Since 1776 there has emerged the Communist and Socialist politics and philosophies, which are, with respect to individual liberties, quite close to the monarchies of the 18th century. And those are considered the “left” wing.

            In the 20th century emerged totalitarian rulers the likes of which had not been seen since the Middle Ages.
            Some (e.g., Stalin, Mao, Pol Pot) are labeled “leftist” and others (e.g., Hitler, Noriega) are labeled “right wing”, but there is little difference in their political styles: they ruled by force with no regard for human life or individual rights.

            It’s a wonder we understand anything of what is said about political views today, especially anything in an historical context older than the last election.

            I think MMT will succeed only if it can transcend these labels. If it is a “Progressive” movement, it will remain ever marginalized. It has to show that it poses no dangers to the individual liberties that Americans hold so dear. Government created our economic system, and is responsible for its operation. When it causes pain, namely unemployment due to leakages, it is the responsibility of government to mitigate that pain. Likewise, if it were to cause pain due to inflation, it would be responsible to mitigate that pain. MMT explains in quite logical detail how to achieve both. It is not liberal or conservative, it is scientific.

  3. Bill, I wish you would not mince words so much.

  4. If shadow banking makes up approximately 70% of the financial industry, then MMT is almost besides the point as EVERYTHING is rigged.

  5. William, you seem to have left out the end to this sentence (second paragraph):

    “… it allows predictions to be made that can be tested for accuracy, and it suggests which policies”.

    It suggests which policies what?

  6. charles fasola

    The above is a complete waste of your valuable intellect. It all wreaks of child like behavior. Those of us who spend our valuable time here are not doing so in order to learn who is the biggest fool, who is right and who is wrong, whose ideas are based in reality and whose is creating a fantastic, alternate one. We already know! And you sir do not need anyone’s patronizing commentary or praise. I read this blog because the information and ideas disseminated by it are valuable. It contributes greatly toward educating myself about economics in general and the actual workings of the current financial system; both within the private and public sectors. You are already more important to us than that. I’m spending time here because I know you are correct.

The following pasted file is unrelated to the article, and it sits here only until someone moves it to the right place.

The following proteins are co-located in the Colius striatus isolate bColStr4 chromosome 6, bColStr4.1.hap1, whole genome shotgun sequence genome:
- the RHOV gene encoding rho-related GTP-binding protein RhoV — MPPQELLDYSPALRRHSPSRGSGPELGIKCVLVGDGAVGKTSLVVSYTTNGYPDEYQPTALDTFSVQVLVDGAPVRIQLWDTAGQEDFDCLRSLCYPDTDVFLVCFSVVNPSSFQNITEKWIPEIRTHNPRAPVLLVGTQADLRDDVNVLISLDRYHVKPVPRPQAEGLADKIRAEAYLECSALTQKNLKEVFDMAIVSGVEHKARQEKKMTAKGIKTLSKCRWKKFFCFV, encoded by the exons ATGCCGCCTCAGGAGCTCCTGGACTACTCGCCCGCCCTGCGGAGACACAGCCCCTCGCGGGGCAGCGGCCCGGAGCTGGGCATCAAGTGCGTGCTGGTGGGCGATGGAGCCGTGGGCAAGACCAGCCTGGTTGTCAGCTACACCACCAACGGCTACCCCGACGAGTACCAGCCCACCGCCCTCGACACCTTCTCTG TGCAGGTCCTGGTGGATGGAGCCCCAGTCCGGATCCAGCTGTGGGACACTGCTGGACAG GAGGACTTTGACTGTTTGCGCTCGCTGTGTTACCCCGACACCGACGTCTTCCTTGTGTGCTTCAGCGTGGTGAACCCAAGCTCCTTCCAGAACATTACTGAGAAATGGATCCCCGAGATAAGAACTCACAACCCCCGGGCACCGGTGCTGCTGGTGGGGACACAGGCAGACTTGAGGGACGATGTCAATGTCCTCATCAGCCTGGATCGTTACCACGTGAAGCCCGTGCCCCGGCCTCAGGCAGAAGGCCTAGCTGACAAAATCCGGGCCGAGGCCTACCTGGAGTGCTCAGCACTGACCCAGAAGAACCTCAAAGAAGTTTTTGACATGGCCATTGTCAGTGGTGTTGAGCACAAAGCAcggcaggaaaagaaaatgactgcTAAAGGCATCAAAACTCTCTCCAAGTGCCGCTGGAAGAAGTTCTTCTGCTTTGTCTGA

• Charles, what about the people who are here for the first time because of the NYT article?

  7. They deny the fact that the government use of real resources can drive the real interest rate up,’ said Mark Thoma,

    That presumes that government spending is wasteful and PERHAPS it is sometimes UNLESS it counters an injustice in the “private” sector such as a government-backed usury cartel that drives people into unpayable debt sans net government spending, even on such wasteful things as World War II.

    But no JG is needed; simply recognize the injustice of the current system, reform it and provide restitution beginning with a universal bailout with new fiat, at least until all deposits are 100% backed by reserves.

  8. golfer1john

    “After delving into the technical details of modern monetary theory for a few minutes, he paused, then added, ‘I think it’s just nuts.’”

    When I read this, I interpreted it to mean that Thoma spoke for a few minutes about the technical details, then paused and made his “nuts” statement. Not that he read about MMT for the first time.

    It may be logically possible to construe the sentence as you did, but I think my way is more reasonable.

  9. John Hemington

    Here I would, at least partially, like to echo the comment of Charles Fasola above. It reeks of having one’s nose rubbed in the dirt one too many times by ideological theologians of the neoclassical variety. Unfortunately, it is an all too common experience in academe where the building of golden silo temples becomes an end in and of itself. I saw this scenario years ago in my undergraduate days watching the denizens of the social sciences denigrate one another and otherwise refuse to communicate any useful information.

    As one with no background whatsoever in economics prior to 2007, I read Steve Keen’s Debunking Economics (I and later II) and learned more about the academic field economics than I could have learned with a Ph.D. from most universities – and I continue to learn from reading MMT materials from those of you at UMKC, reading the works of Warren Mosler, Michael Hudson, studies from the Levy and Field Institutes, etc. However, the last thing heterodox economics needs is the distraction of an ongoing “pissing contest” between and among those who mostly agree about how things economic actually work in the real world.

    And, strangely enough, this probably includes these kinds of empty disputes between heterodox economists and neoclassicals such as Krugman, Thoma and Cochrane – among others. I thought that Keen spent way too much time and energy in his public tiff with Krugman. If someone isn’t going to conduct a reasoned discussion or debate or even bother to read what you have written, all such a debate can do is make the heterodox side appear foolish and insecure, instead of providing real-time education to an abysmally under-educated public on the topic of economic reality.